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Fernando De Lucia
Birth: Oct. 11, 1860
Cittą Metropolitana di Napoli
Campania, Italy
Death: Feb. 21, 1925
Cittą Metropolitana di Napoli
Campania, Italy

Opera Singer. A tenor controversial in his own time and later, he is chiefly remembered for the vast recorded legacy which gives insight into a now-obsolete style of performance. Trained in his native city, he made his March 9, 1885, professional bow at Naples' Teatro San Carlo as the title character of Charles Gounod's "Faust"; originally a 'tenore di grazia' ("tenor of grace") typified by Count Almaviva in Rossini's "The Barber of Seville", he sang such fare as Nemorino in Donizetti's "L'Elisir d'Amore", the lead of Auber's "Fra Diavolo", and Elvino from Vincenzo Bellini's "La Sonnambula", then gradually took on heavier 'verismo' fare. When he made his first London appearances at Drury Lane in 1887 his Alfredo in Verdi's "La Traviata" was praised but his Almaviva was called "excrable". On October 31, 1891, De Lucia was the title lead for the Rome world premiere of Pietro Mascagni's "L'amico Fritz"; steadily becoming associated with Leoncavallo and Mascagni, he was tasked with singing Giorgio for the November 10, 1892, Florence world premiere of the latter's flop "I Rantzau". When De Lucia performed at Covent Garden, London, between 1892 and 1900 the reviews were pretty much as they had been earlier at Drury Lane and were to be during his one season (1893) at the Metropolitan, namely praise for such roles as Don Jose of Bizet's "Carmen", Canio in Leoncavallo's "I Pagliacci", and, later, Mario Cavaradossi from Puccini's "Tosca", and increasing scorn for such efforts as the Duke in Verdi's "Rigoletto" and Don Ottavio of Mozart's "Don Giovanni". Indeed, George Bernard Shaw called his bel canto work "artificial", though the future great playwright made it clear that his comments were stylistic, not personal. De Lucia was to be called upon for two more Mascagni world premieres, singing the tenor leads of "Silvano" on March 25, 1895, in Milan and of "Iris" on November 22, 1898, at Rome. Over the years he was to become a respected teacher, his best known student being tenor Georges Thill; he last sang at La Scala in 1916 as Rodolfo in Puccini's "La Boheme" and give his 1917 final operatic performance at the Teatro San Carlo in "L'amico Fritz". He last appeared in public when he sang the "Pieta, Signore" at the 1921 Naples funeral of tenor Enrico Caruso. Between 1902 and 1922 he cut about 400 records, primarily for Grammophone and Fonotipia; many of these have remained continually in print and are still studied, primarily those from the bel canto repertoire for which he was criticized in his lifetime. As the tenore di grazia is today an essentially extinct species De Lucia's recordings are valued by scholars for the clues they provide to long outmoded styles of performance and methods of vocal production. (bio by: Bob Hufford)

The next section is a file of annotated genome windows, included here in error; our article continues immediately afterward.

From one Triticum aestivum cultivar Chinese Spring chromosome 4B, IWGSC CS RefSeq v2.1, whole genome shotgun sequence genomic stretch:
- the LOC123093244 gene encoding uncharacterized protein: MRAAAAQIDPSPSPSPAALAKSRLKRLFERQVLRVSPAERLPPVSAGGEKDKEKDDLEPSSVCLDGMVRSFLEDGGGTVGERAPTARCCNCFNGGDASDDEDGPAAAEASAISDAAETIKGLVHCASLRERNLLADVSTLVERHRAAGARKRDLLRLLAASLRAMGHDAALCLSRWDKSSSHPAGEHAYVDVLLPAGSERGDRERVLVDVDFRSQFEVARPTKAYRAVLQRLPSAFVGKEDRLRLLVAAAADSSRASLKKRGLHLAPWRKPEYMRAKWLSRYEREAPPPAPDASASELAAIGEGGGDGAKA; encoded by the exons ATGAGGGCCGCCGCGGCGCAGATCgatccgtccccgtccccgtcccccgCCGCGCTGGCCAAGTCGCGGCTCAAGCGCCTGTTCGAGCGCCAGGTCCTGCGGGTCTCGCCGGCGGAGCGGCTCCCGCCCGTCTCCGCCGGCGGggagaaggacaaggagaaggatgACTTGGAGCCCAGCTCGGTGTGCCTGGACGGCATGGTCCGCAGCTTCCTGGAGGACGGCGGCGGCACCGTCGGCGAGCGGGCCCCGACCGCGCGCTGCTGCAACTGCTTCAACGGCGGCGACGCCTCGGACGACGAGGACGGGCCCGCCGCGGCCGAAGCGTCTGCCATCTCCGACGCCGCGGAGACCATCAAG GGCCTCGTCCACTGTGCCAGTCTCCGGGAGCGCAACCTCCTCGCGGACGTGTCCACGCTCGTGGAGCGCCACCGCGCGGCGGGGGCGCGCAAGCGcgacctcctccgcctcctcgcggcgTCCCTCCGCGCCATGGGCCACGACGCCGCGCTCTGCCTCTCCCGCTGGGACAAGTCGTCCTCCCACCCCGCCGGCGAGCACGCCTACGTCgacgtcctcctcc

Cimitero Monumentale di Poggioreale
Cittą Metropolitana di Napoli
Campania, Italy
Plot: Chapel of San Filippo di Chaiaia.
Maintained by: Find A Grave
Originally Created by: Bob Hufford
Record added: Jul 18, 2011
Find A Grave Memorial# 73566002
Fernando De Lucia
Added by: Bob Hufford
Fernando De Lucia
Added by: Harmonie Autographs and Music, Inc.
Fernando De Lucia
Cemetery Photo
Added by: Neil Funkhouser
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- quebecoise
 Added: Jun. 6, 2015

- Mellissa Lake Co. Illinois
 Added: Feb. 12, 2014
Rest in Peace.
- Elsie Celestino
 Added: Dec. 25, 2012
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